November 3, 2010

I also wanted a ring that wouldn't conduct and found a bunch of ceramic rings at a place called Wedding Rings Forever, www.weddingringsforever.com. I called and they also make pure carbon fiber rings and ceramic rings in blue, pink and white, which were pretty weird. I'm still not 100% positive if ceramic or carbon fiber rings conduct even the smallest amount of electricity though.

Wade Peterson
- Orem, Utah, USA


August 14, 2011

Hi my fiancé does welding on his job frequently. I am wondering if a ceramic with fiber fiber inlay would be a good non-conductive choice.

Thank you

Kali McNeil
- Fayetteville, North Carolina, US



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2004

My husband has the same problem! We have been searching everything we could to think of a way to make it more safe. He works with Telephone equipment, and installs security cameras, so everything he deals with is low voltage. I know it is still dangerous, but we don't really have the issues say a mechanic would. Unfortunately, DH has lost our wedding ring because he took it off at work. He is actually looking into having a Celtic band tattoo put on his ring finger. Small enough that when he puts his normal band on, it isn't seen. It's a thought! I'm not big on tattoos, as a matter of fact, neither of us have any, but it would be a safe alternative. Just be SURE before you get it done! If anyone else has some thoughts on how to accomplish this, I would love to hear. A friend of our family is a jeweler, and I am going to talk to him this week to see what some other options might be.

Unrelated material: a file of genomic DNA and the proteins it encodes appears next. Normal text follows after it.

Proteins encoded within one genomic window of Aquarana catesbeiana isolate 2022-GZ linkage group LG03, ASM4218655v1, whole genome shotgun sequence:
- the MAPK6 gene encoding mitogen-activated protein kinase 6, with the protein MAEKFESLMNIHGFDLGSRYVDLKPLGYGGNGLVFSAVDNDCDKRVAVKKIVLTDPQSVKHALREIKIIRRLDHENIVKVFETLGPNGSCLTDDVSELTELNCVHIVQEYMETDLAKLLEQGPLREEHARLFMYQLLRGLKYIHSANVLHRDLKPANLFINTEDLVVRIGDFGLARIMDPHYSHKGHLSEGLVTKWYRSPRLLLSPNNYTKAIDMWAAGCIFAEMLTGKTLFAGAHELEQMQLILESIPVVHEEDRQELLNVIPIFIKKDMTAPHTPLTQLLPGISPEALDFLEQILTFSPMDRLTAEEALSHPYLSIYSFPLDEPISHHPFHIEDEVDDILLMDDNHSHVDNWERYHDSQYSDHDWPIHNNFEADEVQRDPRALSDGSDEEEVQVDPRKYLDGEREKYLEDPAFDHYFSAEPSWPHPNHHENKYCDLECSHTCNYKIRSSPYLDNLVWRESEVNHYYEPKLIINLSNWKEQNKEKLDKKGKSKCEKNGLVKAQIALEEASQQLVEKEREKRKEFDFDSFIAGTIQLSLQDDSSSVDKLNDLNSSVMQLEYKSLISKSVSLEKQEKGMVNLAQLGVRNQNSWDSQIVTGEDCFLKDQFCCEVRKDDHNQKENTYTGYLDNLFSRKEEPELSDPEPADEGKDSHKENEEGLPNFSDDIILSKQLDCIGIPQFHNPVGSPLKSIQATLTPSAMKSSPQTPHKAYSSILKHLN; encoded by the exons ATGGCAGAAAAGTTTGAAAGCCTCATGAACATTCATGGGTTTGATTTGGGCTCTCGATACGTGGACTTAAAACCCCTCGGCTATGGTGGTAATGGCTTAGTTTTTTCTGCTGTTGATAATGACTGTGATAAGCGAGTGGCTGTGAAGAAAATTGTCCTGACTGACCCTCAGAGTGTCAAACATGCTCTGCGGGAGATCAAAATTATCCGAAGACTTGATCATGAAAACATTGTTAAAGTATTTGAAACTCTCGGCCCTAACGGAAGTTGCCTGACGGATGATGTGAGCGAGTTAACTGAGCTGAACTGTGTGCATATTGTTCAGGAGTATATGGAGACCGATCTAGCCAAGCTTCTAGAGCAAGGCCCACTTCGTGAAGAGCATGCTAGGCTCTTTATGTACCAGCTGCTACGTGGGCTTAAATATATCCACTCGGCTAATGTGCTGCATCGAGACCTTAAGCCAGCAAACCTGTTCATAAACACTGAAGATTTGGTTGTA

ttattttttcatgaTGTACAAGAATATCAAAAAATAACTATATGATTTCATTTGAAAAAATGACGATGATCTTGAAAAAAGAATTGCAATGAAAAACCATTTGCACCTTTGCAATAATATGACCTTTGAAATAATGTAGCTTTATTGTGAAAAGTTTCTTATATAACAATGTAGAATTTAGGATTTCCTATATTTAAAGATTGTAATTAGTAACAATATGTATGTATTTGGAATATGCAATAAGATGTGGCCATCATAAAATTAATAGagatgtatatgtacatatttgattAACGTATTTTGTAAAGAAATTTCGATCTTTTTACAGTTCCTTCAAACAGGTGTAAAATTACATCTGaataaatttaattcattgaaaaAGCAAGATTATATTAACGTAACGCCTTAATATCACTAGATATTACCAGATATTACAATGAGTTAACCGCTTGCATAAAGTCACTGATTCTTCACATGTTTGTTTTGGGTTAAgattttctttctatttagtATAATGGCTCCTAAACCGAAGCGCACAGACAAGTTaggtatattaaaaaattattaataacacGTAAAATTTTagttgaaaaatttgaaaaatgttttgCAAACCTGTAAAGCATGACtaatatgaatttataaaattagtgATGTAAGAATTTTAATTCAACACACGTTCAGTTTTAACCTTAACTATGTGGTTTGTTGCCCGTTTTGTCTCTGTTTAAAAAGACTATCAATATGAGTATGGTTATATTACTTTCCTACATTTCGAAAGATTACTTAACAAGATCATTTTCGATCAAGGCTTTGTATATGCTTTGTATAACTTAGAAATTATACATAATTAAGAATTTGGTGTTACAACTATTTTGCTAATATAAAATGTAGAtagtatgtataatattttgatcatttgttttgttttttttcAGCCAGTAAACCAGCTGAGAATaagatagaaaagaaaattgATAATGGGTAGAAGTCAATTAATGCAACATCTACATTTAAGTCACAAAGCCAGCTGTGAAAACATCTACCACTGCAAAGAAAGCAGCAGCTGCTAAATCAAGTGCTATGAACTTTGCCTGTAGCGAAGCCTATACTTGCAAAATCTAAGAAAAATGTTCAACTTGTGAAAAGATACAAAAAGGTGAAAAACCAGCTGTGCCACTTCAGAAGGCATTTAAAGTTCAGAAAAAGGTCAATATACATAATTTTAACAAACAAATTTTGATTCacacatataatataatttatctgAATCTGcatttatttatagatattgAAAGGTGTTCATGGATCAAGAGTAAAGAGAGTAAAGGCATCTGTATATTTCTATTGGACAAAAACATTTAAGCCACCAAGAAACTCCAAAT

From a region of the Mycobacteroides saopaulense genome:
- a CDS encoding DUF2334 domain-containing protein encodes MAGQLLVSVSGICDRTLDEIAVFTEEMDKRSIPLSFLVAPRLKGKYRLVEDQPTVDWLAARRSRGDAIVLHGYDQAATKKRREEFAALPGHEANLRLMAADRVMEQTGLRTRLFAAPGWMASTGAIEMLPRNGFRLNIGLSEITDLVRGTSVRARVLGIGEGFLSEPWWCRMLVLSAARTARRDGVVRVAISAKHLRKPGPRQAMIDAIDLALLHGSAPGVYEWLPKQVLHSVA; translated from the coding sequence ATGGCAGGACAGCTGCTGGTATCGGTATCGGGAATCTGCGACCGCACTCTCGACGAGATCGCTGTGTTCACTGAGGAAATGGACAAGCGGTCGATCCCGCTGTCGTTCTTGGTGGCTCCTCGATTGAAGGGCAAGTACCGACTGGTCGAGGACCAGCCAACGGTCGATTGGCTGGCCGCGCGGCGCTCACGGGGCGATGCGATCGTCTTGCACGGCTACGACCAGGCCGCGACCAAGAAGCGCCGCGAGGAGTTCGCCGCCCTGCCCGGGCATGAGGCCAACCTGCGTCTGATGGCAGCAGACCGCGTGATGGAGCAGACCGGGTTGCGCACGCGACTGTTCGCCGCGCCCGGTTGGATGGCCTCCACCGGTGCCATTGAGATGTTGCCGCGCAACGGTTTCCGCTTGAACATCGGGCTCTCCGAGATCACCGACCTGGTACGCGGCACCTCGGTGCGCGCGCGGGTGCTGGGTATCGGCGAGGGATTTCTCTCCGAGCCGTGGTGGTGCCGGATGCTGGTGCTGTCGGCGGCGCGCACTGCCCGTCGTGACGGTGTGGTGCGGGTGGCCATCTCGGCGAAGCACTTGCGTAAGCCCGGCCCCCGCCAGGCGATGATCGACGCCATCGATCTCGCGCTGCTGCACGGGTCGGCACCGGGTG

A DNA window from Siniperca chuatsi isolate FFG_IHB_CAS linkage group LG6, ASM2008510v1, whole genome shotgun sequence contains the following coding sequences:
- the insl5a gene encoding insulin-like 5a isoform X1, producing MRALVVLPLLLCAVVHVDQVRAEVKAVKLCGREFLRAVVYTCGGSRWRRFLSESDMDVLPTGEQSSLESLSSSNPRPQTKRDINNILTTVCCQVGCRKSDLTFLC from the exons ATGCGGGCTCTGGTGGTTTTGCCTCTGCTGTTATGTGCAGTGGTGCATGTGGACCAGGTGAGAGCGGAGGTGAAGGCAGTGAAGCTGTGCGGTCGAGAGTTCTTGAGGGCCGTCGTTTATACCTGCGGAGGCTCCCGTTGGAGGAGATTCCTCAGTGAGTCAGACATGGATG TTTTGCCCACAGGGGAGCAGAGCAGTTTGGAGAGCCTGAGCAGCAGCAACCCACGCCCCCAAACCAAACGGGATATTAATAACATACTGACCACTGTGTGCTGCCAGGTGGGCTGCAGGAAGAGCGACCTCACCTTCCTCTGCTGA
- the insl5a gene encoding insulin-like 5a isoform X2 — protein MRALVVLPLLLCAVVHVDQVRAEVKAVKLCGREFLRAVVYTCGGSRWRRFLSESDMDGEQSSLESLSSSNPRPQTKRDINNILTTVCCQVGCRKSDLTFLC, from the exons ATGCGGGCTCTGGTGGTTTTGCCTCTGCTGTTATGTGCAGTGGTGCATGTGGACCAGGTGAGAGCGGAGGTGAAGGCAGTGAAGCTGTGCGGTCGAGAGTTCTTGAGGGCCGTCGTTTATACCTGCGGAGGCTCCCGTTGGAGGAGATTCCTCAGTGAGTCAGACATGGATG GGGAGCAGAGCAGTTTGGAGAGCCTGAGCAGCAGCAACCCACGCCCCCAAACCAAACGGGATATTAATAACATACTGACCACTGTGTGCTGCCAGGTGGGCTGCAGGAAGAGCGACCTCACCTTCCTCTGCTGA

Candy O [last name deleted for privacy by Editor]
- Olympia, Washington


2004

Hi, Candy

A tattooed "ring" sounds like the ideal solution for an electrician (or mechanic), Candy.